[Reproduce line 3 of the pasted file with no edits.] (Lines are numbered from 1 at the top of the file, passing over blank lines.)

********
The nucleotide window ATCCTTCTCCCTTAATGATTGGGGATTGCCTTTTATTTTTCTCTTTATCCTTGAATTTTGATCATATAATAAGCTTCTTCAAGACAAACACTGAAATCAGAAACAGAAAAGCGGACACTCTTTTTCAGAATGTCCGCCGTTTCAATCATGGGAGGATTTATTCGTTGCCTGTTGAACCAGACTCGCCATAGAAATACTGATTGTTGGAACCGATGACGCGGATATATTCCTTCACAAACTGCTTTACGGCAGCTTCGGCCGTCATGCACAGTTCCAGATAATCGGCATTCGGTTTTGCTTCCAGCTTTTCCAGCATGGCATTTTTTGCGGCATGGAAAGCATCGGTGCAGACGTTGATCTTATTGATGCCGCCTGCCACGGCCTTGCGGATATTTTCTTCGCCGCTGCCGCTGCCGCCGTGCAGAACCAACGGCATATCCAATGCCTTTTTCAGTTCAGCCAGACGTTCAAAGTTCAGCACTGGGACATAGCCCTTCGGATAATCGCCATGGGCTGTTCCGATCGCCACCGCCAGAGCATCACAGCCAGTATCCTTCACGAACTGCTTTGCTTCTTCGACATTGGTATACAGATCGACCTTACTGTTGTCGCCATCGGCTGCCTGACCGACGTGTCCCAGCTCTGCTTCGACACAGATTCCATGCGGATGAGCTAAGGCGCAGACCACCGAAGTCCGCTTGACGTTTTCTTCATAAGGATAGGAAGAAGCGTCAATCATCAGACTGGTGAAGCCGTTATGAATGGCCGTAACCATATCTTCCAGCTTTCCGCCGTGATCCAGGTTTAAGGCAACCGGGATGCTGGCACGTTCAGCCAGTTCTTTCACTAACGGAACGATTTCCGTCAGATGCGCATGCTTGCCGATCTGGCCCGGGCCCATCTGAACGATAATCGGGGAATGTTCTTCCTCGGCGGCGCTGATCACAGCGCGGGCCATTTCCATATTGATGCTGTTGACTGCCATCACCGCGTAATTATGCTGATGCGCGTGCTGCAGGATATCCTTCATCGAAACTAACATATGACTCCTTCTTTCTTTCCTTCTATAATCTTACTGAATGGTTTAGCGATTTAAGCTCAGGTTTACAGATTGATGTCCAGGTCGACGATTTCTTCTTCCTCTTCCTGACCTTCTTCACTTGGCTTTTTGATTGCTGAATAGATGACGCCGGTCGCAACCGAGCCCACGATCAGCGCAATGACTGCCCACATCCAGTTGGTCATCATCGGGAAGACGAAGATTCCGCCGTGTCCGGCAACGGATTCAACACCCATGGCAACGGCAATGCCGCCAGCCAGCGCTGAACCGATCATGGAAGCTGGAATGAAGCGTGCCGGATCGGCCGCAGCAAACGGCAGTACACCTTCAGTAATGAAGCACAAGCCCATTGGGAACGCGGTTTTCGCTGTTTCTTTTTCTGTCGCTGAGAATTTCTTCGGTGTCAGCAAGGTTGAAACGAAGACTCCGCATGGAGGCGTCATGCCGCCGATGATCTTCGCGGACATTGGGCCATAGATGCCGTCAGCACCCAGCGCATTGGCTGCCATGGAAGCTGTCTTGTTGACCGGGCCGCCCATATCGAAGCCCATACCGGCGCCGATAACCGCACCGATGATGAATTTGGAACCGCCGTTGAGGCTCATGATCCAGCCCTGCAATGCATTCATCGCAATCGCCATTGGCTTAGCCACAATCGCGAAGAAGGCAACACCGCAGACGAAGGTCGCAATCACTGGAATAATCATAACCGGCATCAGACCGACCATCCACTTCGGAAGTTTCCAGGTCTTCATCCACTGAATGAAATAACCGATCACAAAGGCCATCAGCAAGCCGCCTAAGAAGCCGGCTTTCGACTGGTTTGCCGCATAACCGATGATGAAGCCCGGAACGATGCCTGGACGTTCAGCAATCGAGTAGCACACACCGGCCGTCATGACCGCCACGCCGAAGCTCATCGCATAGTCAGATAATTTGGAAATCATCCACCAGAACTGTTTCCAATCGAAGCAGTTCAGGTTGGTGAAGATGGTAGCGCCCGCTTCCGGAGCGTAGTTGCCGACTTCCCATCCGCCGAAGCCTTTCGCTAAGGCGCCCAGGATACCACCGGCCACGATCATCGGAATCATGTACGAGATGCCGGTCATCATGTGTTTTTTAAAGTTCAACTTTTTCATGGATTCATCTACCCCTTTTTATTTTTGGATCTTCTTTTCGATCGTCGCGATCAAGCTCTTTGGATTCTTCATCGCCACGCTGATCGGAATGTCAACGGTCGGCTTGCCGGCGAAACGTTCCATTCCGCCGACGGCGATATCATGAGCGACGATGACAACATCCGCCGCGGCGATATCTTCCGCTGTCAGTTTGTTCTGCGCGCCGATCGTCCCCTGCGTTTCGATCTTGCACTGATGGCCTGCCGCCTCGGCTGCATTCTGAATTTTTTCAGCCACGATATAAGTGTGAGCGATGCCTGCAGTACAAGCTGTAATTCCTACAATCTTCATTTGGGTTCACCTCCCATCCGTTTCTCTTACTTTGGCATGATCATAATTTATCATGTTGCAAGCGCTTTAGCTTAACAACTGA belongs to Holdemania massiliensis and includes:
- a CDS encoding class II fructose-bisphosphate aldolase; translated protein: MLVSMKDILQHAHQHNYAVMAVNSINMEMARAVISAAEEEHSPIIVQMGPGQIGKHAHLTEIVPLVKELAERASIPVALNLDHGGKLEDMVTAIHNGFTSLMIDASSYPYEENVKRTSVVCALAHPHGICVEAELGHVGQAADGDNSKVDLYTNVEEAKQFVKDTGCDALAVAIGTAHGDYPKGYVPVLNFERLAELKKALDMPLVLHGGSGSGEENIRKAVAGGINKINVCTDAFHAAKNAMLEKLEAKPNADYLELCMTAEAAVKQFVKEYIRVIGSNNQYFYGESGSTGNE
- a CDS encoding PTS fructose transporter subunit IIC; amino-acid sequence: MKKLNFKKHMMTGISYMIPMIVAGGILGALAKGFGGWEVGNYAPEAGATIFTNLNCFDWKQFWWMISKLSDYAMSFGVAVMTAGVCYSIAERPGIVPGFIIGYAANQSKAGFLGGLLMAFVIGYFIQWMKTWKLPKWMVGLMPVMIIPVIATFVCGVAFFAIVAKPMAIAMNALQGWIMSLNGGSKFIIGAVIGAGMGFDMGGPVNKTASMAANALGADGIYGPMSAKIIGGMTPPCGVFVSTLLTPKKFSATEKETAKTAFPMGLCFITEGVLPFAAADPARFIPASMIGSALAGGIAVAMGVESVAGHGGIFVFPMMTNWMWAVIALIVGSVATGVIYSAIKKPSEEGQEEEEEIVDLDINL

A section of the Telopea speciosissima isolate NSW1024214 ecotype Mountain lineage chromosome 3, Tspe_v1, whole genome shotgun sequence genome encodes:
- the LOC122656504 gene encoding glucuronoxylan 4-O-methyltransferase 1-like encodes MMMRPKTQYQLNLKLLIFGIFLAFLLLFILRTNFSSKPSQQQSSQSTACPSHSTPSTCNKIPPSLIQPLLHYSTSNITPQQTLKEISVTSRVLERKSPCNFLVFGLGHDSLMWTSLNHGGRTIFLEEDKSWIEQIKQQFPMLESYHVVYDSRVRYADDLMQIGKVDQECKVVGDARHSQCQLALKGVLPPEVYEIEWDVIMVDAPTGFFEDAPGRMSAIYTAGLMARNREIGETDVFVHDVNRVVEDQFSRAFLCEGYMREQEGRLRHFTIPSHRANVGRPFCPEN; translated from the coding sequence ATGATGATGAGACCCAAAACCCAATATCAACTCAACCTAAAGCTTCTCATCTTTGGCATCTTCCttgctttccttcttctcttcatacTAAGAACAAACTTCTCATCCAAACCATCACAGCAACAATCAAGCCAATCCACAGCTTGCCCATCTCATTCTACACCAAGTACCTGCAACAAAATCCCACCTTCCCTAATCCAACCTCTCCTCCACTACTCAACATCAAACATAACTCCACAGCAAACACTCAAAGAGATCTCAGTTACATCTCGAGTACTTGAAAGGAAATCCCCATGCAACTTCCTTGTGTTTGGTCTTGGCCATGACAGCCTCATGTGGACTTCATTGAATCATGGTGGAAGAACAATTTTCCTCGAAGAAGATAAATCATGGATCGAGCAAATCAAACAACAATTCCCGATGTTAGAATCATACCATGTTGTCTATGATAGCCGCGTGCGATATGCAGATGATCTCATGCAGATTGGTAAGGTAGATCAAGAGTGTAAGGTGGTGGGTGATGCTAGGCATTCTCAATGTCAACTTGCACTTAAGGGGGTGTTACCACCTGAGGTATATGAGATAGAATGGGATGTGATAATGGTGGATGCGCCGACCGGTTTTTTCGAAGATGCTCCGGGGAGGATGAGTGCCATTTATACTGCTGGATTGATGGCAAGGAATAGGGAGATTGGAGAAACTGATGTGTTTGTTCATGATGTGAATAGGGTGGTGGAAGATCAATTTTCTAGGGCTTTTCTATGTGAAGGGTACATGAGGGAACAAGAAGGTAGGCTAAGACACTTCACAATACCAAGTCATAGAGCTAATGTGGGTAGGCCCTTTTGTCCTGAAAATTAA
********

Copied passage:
- a CDS encoding PTS fructose transporter subunit IIC; amino-acid sequence: MKKLNFKKHMMTGISYMIPMIVAGGILGALAKGFGGWEVGNYAPEAGATIFTNLNCFDWKQFWWMISKLSDYAMSFGVAVMTAGVCYSIAERPGIVPGFIIGYAANQSKAGFLGGLLMAFVIGYFIQWMKTWKLPKWMVGLMPVMIIPVIATFVCGVAFFAIVAKPMAIAMNALQGWIMSLNGGSKFIIGAVIGAGMGFDMGGPVNKTASMAANALGADGIYGPMSAKIIGGMTPPCGVFVSTLLTPKKFSATEKETAKTAFPMGLCFITEGVLPFAAADPARFIPASMIGSALAGGIAVAMGVESVAGHGGIFVFPMMTNWMWAVIALIVGSVATGVIYSAIKKPSEEGQEEEEEIVDLDINL